Amandla Stenberg captured my heart as District 11’s brave tribute Rue in The Hunger Games. It was a remarkable performance that showed her strength, vulnerability, and major action-movie skills. I started paying attention whenever she popped up in magazines or on websites (which happened a lot—you couldn’t really escape The Hunger Games last year!) and became so impressed with her, not just as an actor, but as a person. First there was the way she reacted to the flurry of tweets by racist trolls who were upset that Rue was being played by a black girl (never mind that the character was described as having dark skin and hair in the book): She rose above the stupidity and stayed resolutely positive, saying in a statement to the press, “As a fan of the books, I feel fortunate to be part of the Hunger Games family…. I am proud of the film and my performance. I want to thank all of my fans…for their support and loyalty.” Then she and her mom were interviewed by Essence magazine, and she said, “My mom reminds me that all things are possible,” and you could tell how much they love each other, and my heart melted. And then I started reading Amandla’s blog, where I learned about her extensive charity work and her devotion to helping kids who are hungry and living in poverty around the world.
I was beyond excited to get a chance to chat with Amandla last month. I found her not just delightful but inspiring, and I can’t wait to see what she does next.
JAMIA: I saw on your blog that you’re involved with Share Our Strength, which is working to end child hunger in America. Can you tell us a little bit about that organization, and how we can join you in supporting that cause?
AMANDLA STENBERG: Share Our Strength is an incredible organization that works with school districts to provide meals for kids. It can be too easy to forget that there are hungry kids here in America—it’s not something that’s focused on very often. The best way to show support is to go to the No Kid Hungry website and make a pledge to help out, either by sending money or by volunteering somewhere in your area. Your help will be appreciated!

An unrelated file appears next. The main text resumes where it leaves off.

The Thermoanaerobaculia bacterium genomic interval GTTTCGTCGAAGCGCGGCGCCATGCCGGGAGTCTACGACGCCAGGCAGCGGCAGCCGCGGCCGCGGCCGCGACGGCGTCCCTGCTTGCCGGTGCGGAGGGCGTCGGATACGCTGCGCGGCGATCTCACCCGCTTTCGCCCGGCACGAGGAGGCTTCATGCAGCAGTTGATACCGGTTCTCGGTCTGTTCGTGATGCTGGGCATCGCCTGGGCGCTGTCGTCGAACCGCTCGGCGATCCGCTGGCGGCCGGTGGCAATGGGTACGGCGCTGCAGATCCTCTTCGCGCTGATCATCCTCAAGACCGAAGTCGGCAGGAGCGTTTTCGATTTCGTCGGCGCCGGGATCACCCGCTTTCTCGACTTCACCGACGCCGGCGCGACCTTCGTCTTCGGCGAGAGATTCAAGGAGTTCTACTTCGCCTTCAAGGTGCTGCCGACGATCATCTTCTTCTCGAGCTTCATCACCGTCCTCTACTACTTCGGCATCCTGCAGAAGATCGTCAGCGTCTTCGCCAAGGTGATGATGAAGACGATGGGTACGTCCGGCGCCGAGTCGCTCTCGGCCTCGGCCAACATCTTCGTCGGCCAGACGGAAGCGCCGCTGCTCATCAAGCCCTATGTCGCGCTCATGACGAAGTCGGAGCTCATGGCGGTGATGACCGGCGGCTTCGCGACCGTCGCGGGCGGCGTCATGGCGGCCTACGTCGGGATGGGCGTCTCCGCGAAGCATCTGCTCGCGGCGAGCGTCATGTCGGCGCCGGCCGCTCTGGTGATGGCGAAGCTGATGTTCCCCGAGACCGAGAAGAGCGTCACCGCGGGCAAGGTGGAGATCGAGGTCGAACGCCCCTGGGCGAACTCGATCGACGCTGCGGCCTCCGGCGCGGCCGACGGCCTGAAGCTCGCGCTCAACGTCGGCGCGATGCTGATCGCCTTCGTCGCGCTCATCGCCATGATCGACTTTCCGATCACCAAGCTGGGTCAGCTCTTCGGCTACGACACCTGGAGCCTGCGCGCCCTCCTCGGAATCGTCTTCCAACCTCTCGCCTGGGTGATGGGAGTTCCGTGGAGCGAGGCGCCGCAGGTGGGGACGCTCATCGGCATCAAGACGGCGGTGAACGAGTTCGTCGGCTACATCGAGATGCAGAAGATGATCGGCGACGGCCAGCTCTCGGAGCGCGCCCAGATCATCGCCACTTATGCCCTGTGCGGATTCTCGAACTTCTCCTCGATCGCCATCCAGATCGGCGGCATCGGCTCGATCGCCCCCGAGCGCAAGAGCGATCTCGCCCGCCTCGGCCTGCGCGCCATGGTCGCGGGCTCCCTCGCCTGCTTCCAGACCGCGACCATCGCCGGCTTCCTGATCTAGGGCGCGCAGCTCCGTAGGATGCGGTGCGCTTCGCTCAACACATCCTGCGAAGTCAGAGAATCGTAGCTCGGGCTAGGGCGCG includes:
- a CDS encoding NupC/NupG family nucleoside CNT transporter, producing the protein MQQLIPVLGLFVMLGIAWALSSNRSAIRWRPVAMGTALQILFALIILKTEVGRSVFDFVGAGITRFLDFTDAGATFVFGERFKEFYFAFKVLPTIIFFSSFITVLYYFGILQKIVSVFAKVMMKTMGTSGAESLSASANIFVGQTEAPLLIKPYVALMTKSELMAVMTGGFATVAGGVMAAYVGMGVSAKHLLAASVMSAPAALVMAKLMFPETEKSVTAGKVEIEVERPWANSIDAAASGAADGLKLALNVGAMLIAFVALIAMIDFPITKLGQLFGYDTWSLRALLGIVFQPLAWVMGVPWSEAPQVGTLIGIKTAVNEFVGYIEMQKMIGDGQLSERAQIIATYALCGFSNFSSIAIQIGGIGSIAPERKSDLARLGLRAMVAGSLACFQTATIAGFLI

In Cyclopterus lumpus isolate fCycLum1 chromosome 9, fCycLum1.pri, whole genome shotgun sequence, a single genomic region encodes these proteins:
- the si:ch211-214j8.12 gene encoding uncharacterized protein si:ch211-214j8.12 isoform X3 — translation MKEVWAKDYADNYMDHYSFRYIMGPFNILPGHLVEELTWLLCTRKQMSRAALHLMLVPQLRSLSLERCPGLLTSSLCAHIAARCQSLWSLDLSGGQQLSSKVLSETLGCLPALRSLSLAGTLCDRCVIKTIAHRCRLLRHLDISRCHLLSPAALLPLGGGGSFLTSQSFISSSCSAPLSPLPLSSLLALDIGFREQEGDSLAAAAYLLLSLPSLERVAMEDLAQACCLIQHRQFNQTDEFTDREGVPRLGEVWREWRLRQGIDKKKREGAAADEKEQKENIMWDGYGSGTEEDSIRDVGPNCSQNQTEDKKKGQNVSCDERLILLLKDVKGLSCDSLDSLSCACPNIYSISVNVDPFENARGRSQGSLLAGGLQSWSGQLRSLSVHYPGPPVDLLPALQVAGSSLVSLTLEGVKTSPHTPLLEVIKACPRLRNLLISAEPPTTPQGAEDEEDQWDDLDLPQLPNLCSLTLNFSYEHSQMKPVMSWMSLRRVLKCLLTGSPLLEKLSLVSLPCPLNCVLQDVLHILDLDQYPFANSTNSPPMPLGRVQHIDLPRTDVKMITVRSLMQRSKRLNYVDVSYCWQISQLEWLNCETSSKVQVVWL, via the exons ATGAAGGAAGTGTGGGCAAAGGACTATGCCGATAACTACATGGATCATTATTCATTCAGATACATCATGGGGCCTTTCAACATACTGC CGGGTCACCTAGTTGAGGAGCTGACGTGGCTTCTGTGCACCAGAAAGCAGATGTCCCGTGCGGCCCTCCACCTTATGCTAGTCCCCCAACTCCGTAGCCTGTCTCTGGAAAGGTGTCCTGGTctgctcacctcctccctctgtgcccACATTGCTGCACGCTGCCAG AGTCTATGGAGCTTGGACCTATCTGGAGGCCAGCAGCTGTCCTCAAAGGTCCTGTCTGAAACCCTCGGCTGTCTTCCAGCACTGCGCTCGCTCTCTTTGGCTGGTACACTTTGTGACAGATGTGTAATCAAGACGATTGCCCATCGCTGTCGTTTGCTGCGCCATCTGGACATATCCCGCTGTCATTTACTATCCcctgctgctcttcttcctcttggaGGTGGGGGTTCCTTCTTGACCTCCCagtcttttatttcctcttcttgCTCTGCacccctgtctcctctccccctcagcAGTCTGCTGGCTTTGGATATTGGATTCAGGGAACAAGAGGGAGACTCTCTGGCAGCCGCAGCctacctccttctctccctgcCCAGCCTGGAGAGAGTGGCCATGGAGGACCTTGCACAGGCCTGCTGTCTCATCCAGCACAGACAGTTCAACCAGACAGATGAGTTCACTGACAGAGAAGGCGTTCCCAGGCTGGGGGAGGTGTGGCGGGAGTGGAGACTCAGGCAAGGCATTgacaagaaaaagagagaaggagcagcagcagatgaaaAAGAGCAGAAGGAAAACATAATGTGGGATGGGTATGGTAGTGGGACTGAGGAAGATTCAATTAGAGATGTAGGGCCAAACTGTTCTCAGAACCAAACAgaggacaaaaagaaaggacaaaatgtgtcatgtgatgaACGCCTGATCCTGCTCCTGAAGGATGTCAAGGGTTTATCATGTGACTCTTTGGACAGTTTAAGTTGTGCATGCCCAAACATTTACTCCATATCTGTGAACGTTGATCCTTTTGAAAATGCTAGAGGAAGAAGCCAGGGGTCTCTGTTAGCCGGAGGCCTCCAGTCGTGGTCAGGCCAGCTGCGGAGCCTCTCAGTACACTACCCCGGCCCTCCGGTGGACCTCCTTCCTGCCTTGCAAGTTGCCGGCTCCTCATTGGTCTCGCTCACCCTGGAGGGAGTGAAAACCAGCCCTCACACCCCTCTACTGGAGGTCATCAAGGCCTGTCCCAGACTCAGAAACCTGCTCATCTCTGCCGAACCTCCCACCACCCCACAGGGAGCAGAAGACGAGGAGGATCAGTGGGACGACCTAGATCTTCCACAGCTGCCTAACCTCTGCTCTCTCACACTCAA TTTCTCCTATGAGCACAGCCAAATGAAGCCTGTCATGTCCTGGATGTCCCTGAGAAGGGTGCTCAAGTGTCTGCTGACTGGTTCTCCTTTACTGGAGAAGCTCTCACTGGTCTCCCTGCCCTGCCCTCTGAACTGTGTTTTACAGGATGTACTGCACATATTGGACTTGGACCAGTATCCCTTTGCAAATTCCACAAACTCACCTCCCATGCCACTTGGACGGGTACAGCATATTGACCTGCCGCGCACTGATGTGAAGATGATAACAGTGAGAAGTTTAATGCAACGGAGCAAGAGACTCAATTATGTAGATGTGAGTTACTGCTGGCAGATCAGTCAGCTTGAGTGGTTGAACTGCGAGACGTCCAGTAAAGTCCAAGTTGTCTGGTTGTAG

Another organization I work with is the Ubuntu Education Fund, which is located in Port Elizabeth, South Africa, and they cater to the needs of all the kids there. They provide food, medical supplies, and medical treatment. They offer classes like math and yoga and really try to nurture the kids.
They reached out to me last summer and asked me to attend their gala and get to know their organization. So I flew to New York and spent a couple of days with a couple of the young women who had graduated from the program. They were so light and bubbly, and we had a great time. A few days later, at the gala, one of these two women gave a speech. She spoke about her life and the things she had been through, then she recited a poem that she had written. The last line was “Because the father of my child is my father too.” I must have looked emotional, because after the speech this young woman and her mentor came up to me and asked if I was OK. These women had been through so much, but were some of the most kind, lovely, brave, and effervescent women I’d ever met. From that moment on I have been so passionate about their cause.
I just held a raffle for the fund—the prize was a Hunger Games screening—and I’m supposed to be flying down to help with the center in Port Elizabeth soon. You can help them by going to their website and donating. Donations are the number one thing they appreciate.
Oh, what a lovely story, about Ubuntu. I hope I’ll be able to get involved too. I love learning stuff from you. Do you ever feel like people assume things about you because of your age? Do you think you’re treated differently in show business because you’re younger?
It definitely happens. I’m kind of in an awkward stage right now, just because there aren’t many roles for girls my age or girls of my ethnicity. Also, I look like I’m 12 [laughs] so I think I can be kind of babied or treated like I’m younger because of that. I think it is something that I do have to overcome. I get cast as people younger than my age, too.
Have you ever wanted to audition for a role that your parents wouldn’t let you try out for?
Yes! [Laughs] I think my parents can be a little protective when it comes to subject matter. There are roles that look very indie and cool and I think, Maybe this could go to Cannes! It would be so cool! And then my parents are like, “We don’t know if that’s a good idea.” But I do really appreciate their judgment, because I wouldn’t want to be in any inappropriate films.
What has been your favorite role to play so far?
I don’t know if I can pick a favorite, because my experience has been so varied. But what I loved about The Hunger Games is that it had a fantastic cast. It was basically like summer camp—we were all in the woods together for three months. There were a lot of pranks pulled and sleepovers and that kind of thing. It is kind of a rare experience when all of the members of a cast like each other. There were no conflicts or anything!
My role in Colombiana  was an honor to play. [Amandla played a little girl who witnesses the murder of her parents and grows up to be a hit woman played by Zoe Saldana.] I was excited about it because you don’t see that many powerful women in movies as lead characters. But to be honest I was a little nervous about it too, because [Saldana’s role] was also highly sexualized and all that. But my character was exciting to play because it was a very positive character. She’s strong and independent. She didn’t need anybody.